Caesar's Mushroom

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 By Yaqui (Self-photographed) [CC BY-SA 3.0 (http://creativecommons.org/licenses/by-sa/3.0)], via Wikimedia Commons
ceasar.png
 By Yaqui (Self-photographed) [CC BY-SA 3.0 (http://creativecommons.org/licenses/by-sa/3.0)], via Wikimedia Commons

Caesar's Mushroom

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Amanita caesarea, commonly known in English as Caesar's mushroom, is a highly regarded edible mushroom in the genus Amanita, native to southern Europe and North Africa. This mushroom was first described byGiovanni Antonio Scopoli in 1772. This mushroom was a favorite of early rulers of the Roman Empire.[1]

It has a distinctive orange cap, yellow gills and stipe. Organic acids have been isolated from this species. Similar orange-capped species occur in North America and India. It was known to and valued by the Ancient Romans, who called it Boletus, a name now applied to a very different type of fungus.

Source: Wikipedia
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Caesar’s mushrooms have a deep orange coloured cap. The bottom of the cap is lined with yellow gills.. When they are young, the Caesar mushroom resembles an egg thus earning it the nickname “ovoli” in Italian. The flavor and fragrance are similar to hazelnuts or chestnuts, These European mushrooms will continue to develop after harvested and they should be eaten soon after purchase. 

Harvest Locations

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Recipes


Ovoli e nepitella pappardelle


Ingredients


200 gr semolina di grano duro (Durum wheat flour)


100 gr of lukewarm water


4 medium ovoli or Caesar’s mushrooms


handful of fresh calamint


1 whole clove of garlic


a dash of dry white wine


knob of butter


Coarse sea salt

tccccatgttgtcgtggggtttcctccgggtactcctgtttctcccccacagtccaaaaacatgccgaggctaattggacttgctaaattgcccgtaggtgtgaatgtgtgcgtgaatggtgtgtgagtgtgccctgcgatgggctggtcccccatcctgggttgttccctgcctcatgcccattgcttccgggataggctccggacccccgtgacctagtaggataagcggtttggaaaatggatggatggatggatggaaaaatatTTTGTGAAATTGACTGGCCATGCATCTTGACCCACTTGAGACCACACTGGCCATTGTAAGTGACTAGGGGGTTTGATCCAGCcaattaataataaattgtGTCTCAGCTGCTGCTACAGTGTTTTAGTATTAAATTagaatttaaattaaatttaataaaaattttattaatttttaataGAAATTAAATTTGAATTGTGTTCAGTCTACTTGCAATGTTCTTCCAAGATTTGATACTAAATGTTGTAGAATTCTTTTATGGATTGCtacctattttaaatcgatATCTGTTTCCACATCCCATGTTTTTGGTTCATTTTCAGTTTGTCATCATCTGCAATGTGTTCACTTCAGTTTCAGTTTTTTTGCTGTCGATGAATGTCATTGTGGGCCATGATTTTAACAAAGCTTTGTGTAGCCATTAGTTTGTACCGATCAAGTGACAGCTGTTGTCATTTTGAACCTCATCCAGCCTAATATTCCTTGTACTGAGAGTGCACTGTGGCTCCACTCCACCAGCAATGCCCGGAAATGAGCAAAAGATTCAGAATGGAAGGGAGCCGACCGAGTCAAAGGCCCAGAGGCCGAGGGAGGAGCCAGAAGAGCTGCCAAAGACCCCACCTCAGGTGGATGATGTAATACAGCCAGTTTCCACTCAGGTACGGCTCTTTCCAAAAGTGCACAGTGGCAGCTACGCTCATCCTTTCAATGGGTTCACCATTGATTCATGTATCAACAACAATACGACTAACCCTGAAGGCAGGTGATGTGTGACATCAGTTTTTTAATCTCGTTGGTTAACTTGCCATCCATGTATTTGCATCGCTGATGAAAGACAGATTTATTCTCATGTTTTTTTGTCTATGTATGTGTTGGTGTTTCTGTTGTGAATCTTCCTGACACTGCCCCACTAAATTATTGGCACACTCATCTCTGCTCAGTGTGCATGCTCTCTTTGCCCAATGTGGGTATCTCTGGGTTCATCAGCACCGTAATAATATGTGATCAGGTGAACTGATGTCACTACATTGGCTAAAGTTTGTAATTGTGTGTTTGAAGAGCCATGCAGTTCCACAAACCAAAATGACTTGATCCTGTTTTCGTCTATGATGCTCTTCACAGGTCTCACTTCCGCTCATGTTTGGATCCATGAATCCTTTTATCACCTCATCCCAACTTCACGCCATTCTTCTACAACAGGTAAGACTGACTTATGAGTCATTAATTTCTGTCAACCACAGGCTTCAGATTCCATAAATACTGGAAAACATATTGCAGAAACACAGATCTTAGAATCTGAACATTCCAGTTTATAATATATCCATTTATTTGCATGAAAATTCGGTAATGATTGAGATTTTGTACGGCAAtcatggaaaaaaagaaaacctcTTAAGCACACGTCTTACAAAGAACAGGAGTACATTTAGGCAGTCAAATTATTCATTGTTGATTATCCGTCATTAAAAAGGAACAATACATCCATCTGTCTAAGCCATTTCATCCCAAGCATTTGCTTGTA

drizzle of olive oil


salt and pepper to taste


handful of grated Pecorino cheese



Method:



1. First prepare the pasta dough: mix the ingredients together little by little or until you get a nice soft dough, which is neither sticky nor crumbly (this all depends on the humidity, the flour, the water, etc so go bit by bit at first). Knead for about 10 minutes or until the dough is elastic. It’s important to use warm water otherwise the starch will not dissolve properly and you won’t get a nice elastic pasta. Let the dough rest, covered, for 30 minutes.

2. Then, cut the pasta into two portions, and on a surface dusted with flour, roll out each portion into a thin sheet, no more than 2mm thick. Dust the pasta with flour, fold the pasta sheet several times over itself (dusting each fold with flour so it doesn’t stick) and cut with a sharp knife into strips about 3cm wide to make long, flat pappardelle. Set aside while you put a large pot of water to boil.

3. In the meantime, prepare the mushrooms by cleaning them gently with a damp cloth; slice thinly. Sauté the mushroom slices with the whole garlic clove, a knob of butter and a dribble of olive oil. After a couple of minutes, add a dash of white wine and let the alcohol evaporate. Turn off the heat, throw in a handful of fresh calamint leaves (if you can’t find this herb, you can use fresh flat leaf parsley or mint or a mixture of both) and season with salt and pepper. Set aside.

4. Add a generous pinch of salt to the boiling water and the pasta. It will only take 2-4 minutes to cook, depending on how thick you rolled out the pasta. Taste it to be sure!

5. Drain the pasta (saving a little bit of the water) and toss the pappardelle with the mushrooms. If it is a bit dry, add the reserved pasta water. Serve immediately with some shaved Pecorino cheese.

Yield: 2 servings.

Recipe courtesy of Emiko Davies

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